RDs Say You Don’t Need To Nix This Controversial Cooking Oil—Just Use This Trick
Sunflower oil comes in three different forms: high-oleic, mid-oleic, and linoleic oil. Differences in these oils lie within their fatty acid profile. Oleic acid is a type of monounsaturated fatty acid (or MUFA) whereas linoleic acid is a type of omega-6 polyunsaturated fatty acid (or PUFA). So a high-oleic sunflower oil has a high MUFA profile, whereas a linoleic sunflower oil is predominantly composed of omega-6 PUFAs. So which is the best choice?
The healthiest sunflower oil is the high-oleic acid variety. “Oleic acid is an omega-9 fatty acid that has been associated with improved heart health—specifically, reduced cholesterol and reduced inflammation,” explains mbg Collective member and registered dietitian Jess Cording, M.S., R.D., CDN. “Linoleic acid is an omega-6 fatty acid. While we need some omega-6, too much has been associated with increased inflammation in the body.”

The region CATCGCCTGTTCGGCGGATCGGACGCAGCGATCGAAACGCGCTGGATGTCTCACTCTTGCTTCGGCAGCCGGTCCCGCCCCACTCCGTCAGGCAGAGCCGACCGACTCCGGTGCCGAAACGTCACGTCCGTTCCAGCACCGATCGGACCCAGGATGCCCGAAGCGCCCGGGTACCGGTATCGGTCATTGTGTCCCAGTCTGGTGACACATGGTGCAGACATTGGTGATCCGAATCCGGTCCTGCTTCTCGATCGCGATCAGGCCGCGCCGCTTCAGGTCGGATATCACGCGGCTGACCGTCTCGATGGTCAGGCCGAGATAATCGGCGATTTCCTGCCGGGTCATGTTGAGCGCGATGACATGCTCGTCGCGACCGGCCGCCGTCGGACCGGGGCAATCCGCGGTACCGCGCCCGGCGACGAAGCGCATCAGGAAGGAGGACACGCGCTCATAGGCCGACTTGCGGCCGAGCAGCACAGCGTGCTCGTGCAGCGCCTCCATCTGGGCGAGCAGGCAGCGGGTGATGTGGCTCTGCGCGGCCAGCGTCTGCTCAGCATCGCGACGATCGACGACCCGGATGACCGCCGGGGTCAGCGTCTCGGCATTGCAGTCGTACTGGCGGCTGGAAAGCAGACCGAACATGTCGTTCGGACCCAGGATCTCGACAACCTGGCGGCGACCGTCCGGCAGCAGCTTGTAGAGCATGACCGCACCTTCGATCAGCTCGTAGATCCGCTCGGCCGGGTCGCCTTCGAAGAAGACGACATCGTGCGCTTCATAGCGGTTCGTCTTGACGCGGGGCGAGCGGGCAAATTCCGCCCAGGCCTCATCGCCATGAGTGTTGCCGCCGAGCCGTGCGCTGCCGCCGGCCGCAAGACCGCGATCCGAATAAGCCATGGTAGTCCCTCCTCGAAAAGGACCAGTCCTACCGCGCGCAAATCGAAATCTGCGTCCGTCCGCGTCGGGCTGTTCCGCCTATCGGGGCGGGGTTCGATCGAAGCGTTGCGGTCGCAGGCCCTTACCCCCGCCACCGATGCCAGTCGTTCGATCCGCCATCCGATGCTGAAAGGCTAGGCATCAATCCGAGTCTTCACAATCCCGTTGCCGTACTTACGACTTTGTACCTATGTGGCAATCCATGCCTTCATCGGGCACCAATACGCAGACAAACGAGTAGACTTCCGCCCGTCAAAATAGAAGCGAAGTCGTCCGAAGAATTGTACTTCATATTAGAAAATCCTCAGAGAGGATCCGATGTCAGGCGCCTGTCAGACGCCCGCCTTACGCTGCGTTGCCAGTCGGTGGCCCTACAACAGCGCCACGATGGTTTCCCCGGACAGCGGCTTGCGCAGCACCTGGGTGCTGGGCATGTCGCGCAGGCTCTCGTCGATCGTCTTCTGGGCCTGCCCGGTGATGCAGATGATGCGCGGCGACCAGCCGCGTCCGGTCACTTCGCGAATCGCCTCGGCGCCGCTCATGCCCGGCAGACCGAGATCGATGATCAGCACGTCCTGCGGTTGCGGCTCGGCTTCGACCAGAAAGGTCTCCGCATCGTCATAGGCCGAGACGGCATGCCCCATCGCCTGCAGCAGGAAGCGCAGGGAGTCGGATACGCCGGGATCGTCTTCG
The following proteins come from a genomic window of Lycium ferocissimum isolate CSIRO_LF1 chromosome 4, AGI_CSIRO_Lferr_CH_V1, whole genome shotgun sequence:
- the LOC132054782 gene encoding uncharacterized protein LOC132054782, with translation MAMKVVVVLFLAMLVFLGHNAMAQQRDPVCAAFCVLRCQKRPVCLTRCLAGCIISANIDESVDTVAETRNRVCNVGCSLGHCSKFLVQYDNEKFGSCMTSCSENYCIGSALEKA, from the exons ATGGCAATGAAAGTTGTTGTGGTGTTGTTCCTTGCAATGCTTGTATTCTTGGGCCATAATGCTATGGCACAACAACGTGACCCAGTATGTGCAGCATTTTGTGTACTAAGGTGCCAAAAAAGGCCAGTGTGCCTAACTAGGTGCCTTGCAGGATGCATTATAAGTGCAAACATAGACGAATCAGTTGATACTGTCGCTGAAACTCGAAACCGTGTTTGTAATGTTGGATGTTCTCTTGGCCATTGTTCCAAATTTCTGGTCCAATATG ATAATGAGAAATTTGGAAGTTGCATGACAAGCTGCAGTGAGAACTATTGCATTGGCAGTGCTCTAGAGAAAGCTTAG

These differences in health outcomes are linked to the fatty acid’s ability to resist oxidative damage during refining and cooking. Why does that matter? Well, oil that experiences significant damage can ultimately drive unhealthy processes in the body such as oxidative stress and inflammation, physician Cate Shanahan, M.D., a respected authority on vegetable and seed oils and author of The Fatburn Fix previously told mindbodygreen. And omega-6 PUFAs, like linoleic sunflower oil, are more readily oxidized than PUFAs.
TL;DR: So, although linoleic sunflower oil may be the most common, it’s high-oleic oil you should be reaching for. (And for a deeper dive on the nuance of sunflower oil, check out our guide.)
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